Main thing I cook is primarily briskets, plus chicken, and the aforementioned burgers and dogs, crawfish, and some occasional redfish and trout in various manners.. Mass quantities of venison sausage as well. Fuel is normally Mesquite, Pecan, or a combination thereof, with some lump charcoal on occasion as well..

A couple of early questions:

A) what effect, if any, does adding the warming chamber and/or vertical smoker have on the Feldon numbers? I could see that you're just using "waste" smoke and heat from the main cooking chamber, but I'm not sure just how it would effect it otherwise.

B) Tuning plates/ reverse flow: I can see that being a challenge to get everything you need there stuffed into a 20" pipe and not have it too close to the grates? Early on in this I was all over the reverse flow, but I'm leaning more toward some movable tuning plates now if I can sneak it all in there. On the other hand, unless I start doing a LOT more meat at one time, I've grown to where I kind of use the hotter spot near the firebox to my advantage: just moving the meat back and forth closer and farther to get what I want for that particular chunk of meat. I know that becomes a challenge if I filled this thing up with briskets.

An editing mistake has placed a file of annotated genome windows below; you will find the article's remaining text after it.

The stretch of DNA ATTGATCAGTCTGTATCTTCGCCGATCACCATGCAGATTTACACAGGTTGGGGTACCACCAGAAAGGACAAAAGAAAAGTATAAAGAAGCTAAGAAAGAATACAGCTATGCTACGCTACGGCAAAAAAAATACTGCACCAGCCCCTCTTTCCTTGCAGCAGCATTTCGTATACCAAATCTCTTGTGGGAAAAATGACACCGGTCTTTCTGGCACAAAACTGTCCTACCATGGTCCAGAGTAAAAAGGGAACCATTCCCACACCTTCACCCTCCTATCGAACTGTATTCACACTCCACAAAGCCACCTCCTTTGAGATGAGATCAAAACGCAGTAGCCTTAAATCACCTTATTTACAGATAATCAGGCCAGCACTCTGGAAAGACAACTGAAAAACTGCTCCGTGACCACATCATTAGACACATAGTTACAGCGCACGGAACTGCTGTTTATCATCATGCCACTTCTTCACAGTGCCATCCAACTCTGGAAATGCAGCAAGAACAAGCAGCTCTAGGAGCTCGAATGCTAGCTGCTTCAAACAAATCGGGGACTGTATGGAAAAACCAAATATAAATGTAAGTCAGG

Current pit I've been using for 20 years or so is a standard offset in the yard, 18" pipe x 40", with an 18" pipe firebox. It's about had it, and I'm bumping the size up a hair for this one.. I know my pile of available steel is a little heavier than a lot of folks use, but that's just the way I roll... and that's I've got.